Pop bottle explosions for evacuation of Spokane high school

SPOKANE, Wash. - Spokane's Ferris High School was evacuated after two pop bottle explosions on campus Wednesday morning, KXLY-TV reported.

One explosion happened on the second floor of 'S' building while the other happened in the school's commons area, prompting the evacuation of the campus.

Wednesday morning around 9 a.m., Spokane firefighters responded to the school for the first pop bottle explosion. According to a firefighter, the 2-liter bottle that exploded was filled with dye.

Spokane Public Schools spokesperson Terren Roloff said there was not hazardous material in the bottle and there was no threat to students or staff.

Then, around 11 a.m., there was a second explosion at the school. Soon thereafter school officials confirmed they were evacuating the campus.

"All Ferris High School students are being released early today as a precaution, so that fire department officials can continue their investigation of the materials that caused the two plastic bottle explosions today. Students who ride the bus will be taken home on their regular routes," Kristy Mylroie from Spokane Schools said in a media release.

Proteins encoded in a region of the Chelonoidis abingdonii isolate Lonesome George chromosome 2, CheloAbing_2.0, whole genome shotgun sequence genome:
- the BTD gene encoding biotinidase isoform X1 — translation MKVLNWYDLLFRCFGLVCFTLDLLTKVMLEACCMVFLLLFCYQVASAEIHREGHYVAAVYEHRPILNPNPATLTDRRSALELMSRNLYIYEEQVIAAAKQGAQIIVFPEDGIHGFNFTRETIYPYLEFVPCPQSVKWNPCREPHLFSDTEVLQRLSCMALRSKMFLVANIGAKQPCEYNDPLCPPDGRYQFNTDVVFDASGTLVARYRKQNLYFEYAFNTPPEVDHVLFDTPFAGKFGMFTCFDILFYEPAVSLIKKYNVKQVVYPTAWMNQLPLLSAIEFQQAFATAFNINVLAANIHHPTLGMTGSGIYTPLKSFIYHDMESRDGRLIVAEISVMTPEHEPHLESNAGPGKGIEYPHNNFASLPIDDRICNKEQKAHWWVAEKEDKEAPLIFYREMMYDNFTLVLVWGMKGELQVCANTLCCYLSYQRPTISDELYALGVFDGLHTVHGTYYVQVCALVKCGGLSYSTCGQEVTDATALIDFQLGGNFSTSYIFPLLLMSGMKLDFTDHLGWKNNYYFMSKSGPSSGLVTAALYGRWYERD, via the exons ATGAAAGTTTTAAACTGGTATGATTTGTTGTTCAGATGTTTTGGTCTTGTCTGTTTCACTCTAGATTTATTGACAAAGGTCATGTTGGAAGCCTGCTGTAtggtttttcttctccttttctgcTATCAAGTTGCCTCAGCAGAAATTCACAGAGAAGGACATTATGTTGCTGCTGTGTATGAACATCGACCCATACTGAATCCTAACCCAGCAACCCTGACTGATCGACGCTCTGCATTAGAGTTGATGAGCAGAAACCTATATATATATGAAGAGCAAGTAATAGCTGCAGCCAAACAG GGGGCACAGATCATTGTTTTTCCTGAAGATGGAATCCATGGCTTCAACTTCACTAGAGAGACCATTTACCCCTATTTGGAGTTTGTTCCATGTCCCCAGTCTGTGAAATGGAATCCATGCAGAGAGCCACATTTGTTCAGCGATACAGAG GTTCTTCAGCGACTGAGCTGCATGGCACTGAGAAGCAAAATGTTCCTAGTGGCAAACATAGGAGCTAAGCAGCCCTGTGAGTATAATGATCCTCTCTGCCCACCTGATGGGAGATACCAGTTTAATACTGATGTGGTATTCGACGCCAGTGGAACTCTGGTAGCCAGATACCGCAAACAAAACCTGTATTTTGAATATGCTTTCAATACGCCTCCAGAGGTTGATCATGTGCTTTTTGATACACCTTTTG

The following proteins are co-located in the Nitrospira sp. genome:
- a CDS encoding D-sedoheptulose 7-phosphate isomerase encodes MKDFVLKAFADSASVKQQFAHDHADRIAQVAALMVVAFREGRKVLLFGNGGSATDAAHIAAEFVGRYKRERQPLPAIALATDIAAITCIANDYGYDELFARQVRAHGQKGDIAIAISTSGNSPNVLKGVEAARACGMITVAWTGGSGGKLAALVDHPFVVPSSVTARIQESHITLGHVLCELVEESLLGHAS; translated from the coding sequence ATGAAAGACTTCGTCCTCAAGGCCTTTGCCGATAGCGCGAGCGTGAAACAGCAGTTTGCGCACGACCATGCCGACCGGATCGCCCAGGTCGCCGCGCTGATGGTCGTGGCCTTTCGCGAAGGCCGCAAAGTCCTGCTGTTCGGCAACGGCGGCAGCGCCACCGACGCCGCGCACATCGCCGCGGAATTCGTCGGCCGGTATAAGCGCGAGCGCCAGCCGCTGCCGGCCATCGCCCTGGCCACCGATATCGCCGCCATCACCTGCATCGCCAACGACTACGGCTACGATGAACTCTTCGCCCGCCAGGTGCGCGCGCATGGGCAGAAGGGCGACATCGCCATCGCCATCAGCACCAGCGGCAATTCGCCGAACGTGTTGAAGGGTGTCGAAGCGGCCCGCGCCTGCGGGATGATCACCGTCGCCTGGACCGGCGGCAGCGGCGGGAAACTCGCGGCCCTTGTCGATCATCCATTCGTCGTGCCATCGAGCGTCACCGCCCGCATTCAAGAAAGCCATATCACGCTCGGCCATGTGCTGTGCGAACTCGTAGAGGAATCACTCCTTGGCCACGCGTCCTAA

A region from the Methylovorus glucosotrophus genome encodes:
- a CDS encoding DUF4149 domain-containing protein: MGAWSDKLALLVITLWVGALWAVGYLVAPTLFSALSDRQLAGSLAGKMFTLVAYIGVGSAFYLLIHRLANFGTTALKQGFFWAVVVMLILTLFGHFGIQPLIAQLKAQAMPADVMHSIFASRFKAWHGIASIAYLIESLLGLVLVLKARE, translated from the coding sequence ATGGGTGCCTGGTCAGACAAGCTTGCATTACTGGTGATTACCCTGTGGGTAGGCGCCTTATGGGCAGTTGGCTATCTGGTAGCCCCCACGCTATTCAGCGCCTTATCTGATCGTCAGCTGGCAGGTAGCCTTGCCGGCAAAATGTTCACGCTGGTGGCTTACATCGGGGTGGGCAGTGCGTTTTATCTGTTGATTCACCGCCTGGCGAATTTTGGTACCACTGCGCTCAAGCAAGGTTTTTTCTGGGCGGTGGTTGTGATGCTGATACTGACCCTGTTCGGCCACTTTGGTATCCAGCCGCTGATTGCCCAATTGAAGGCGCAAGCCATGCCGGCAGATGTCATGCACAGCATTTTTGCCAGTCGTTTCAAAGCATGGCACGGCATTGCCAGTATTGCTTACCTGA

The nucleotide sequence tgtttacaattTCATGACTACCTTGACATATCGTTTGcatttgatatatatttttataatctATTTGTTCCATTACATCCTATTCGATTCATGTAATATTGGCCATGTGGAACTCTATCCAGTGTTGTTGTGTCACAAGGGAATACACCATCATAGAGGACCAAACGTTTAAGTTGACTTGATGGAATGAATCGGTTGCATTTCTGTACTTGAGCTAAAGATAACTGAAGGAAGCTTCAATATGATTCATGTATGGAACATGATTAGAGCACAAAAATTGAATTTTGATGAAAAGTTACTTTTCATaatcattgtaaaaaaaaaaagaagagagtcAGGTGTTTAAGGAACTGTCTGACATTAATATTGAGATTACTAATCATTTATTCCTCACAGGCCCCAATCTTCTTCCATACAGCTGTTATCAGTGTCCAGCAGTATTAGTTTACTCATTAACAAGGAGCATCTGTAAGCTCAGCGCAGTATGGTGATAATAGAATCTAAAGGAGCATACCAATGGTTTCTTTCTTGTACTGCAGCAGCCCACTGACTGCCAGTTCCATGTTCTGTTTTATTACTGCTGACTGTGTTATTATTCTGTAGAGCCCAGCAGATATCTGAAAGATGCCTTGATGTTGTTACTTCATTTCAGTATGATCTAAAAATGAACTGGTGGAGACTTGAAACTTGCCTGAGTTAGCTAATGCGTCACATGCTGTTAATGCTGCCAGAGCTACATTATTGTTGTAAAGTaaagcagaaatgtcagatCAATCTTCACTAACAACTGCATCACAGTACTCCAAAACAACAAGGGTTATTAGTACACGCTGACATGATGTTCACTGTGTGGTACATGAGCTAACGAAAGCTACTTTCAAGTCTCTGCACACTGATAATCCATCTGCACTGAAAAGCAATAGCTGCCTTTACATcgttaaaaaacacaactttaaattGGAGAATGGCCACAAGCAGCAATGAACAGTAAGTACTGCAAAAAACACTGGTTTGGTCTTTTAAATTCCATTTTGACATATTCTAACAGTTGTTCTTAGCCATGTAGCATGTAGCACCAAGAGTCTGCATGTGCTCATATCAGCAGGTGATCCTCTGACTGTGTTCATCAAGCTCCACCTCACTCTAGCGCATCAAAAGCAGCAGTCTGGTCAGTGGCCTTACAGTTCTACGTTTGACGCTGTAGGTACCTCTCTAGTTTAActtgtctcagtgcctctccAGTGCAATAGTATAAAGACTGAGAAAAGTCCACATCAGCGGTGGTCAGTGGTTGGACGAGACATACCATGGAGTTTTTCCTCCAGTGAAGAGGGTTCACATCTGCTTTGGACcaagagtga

A janitor suffered some skin irritation cleaning up chemicals from one of the pop bottle devices.

The police department commented about the incident via Twitter, calling the situation "more of a malicious mischief nuisance than any threat to students," and identified in broad strokes, the devices that exploded as a "distraction device."

Adams Elementary, located across 37th Avenue from Ferris High School, was not evacuated.

The school is working with both the Spokane Police Department and Spokane Fire Department to determine what materials were used in both explosions, as well as search the campus to see if there were any other pop bottle devices.

Several students are being questioned by authorities but no arrests have been made.

Spokane Schools said that this is finals week and classes will resume Thursday. Fire officials said that these types of incidents are common across the country during finals week.